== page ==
Hanford

UPDATED: Hanford’s PFP evacuated as precaution after alarm

Workers at Hanford’s Plutonium Finishing Plant were evacuated as a precaution Thursday morning.
Workers at Hanford’s Plutonium Finishing Plant were evacuated as a precaution Thursday morning.

Workers quickly evacuated the Plutonium Finishing Plant at Hanford Thursday after an alarm indicated that a criticality, or uncontrolled chain nuclear reaction, might have occurred.

Ninety minutes after the alarm sounded at 10:30 a.m. officials had confirmed that it was a false alarm. It sounded as maintenance was being done on the alarm system.

The criticality alarm is supposed to sound when monitors detect a large amount of radiation, which could indicate a criticality. An investigation to determine why it sounded during maintenance work is continuing.

About 50 workers left the building as a precaution and were surveyed for radiation contamination, said Geoff Tyree, Department of Energy spokesman. The worker checks were completed about 1 p.m. with no contamination found on any workers.

“Workers responded appropriately and safely evacuated the facility according to response plans,” Tyree said.

Environmental cleanup workers preparing the plant for demolition were not expected to return to their jobs inside the plant Thursday.

The plant was being checked for radiation that could have been spread during the evacuation. Usually workers take off anti-contamination protective gear as they exit areas of the plant known to have radioactive contamination to make sure it does not spread to areas of the plant without contamination.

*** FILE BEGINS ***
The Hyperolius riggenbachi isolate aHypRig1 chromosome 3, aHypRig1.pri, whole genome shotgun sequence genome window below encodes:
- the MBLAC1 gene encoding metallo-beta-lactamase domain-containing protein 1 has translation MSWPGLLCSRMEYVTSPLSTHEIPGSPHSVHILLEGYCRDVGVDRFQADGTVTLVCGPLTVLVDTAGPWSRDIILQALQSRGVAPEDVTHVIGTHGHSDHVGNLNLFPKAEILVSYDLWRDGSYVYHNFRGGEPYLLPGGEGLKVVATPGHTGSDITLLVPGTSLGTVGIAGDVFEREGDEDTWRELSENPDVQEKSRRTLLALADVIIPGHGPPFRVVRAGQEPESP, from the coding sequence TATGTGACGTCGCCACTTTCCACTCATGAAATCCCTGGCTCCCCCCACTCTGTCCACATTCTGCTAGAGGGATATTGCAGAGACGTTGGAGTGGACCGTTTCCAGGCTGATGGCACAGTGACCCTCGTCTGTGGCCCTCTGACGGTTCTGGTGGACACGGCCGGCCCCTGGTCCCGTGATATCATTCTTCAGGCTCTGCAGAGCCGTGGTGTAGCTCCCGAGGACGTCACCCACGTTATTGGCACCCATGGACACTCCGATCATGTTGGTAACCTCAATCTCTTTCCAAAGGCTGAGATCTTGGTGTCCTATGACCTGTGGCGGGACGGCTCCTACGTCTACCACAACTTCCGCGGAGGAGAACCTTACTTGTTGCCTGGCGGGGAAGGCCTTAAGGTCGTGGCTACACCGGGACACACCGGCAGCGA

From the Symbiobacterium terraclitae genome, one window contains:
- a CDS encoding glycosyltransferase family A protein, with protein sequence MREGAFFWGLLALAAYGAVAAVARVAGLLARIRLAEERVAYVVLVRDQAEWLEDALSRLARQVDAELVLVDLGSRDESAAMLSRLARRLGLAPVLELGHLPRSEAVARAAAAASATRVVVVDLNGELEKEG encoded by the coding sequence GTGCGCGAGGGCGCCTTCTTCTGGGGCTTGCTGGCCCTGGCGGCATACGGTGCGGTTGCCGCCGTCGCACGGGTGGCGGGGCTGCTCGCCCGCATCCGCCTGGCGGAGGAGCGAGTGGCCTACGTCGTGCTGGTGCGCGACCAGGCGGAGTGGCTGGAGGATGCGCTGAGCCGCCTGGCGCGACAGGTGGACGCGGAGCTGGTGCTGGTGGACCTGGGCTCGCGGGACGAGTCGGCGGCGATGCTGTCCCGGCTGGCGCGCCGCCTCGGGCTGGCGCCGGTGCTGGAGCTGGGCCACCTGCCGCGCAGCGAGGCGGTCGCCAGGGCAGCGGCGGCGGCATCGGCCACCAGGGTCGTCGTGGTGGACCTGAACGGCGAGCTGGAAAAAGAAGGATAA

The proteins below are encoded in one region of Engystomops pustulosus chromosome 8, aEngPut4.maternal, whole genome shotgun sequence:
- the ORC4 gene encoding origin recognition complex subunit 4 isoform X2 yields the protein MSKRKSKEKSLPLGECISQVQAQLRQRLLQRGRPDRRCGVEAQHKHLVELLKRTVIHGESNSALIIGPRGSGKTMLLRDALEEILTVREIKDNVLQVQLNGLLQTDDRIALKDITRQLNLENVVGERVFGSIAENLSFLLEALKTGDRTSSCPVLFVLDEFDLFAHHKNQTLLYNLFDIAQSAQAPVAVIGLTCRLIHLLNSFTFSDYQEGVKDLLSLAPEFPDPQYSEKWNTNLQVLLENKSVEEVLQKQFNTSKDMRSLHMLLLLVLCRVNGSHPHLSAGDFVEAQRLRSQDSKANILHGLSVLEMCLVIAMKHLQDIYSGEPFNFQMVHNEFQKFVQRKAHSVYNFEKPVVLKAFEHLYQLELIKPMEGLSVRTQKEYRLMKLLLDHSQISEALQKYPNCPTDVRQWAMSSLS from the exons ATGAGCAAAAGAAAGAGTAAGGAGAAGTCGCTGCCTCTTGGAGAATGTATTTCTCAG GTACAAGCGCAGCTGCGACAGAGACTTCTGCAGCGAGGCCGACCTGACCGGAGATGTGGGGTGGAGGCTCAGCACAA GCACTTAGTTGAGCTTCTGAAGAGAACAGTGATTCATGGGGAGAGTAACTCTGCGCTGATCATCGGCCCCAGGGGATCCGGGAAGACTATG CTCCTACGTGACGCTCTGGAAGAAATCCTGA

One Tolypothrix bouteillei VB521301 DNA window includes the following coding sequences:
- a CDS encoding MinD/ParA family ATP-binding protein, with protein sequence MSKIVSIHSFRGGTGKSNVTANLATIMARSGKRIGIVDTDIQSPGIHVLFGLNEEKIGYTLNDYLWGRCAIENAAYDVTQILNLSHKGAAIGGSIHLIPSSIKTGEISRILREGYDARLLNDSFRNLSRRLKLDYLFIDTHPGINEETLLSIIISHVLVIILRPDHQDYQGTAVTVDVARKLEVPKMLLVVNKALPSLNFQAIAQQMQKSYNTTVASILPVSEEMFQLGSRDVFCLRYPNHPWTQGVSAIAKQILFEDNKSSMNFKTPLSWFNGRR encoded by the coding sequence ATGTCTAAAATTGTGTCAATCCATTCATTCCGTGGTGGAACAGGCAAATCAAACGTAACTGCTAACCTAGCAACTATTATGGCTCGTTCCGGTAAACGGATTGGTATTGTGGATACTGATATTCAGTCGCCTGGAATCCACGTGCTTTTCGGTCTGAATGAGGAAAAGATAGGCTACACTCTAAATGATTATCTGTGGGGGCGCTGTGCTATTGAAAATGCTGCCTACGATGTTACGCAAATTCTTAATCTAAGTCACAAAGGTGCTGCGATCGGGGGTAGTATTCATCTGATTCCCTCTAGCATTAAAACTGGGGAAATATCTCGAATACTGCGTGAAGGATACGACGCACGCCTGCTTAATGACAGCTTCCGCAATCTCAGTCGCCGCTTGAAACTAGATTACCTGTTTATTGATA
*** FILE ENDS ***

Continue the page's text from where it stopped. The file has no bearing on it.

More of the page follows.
Removal of the protective gear outside the plant slowed checks for worker contamination.

Protective suits are removed through a careful and deliberate process to make sure that any contamination on the gear is not spread as the suits are removed.

The Plutonium Finishing Plant in the central part of the nuclear reservation is Hanford’s most hazardous facility demolition project, according to DOE officials. Areas of the plant are highly contaminated with radioactive materials, including plutonium that easily disperses into the air.

The plant was used through the Cold War to turn plutonium in a liquid solution into buttons the size of hockey pucks for the nation’s nuclear weapons program.

Demolition on the production portion of the facility is expected to start this summer.

Annette Cary: 509-582-1533, @HanfordNews

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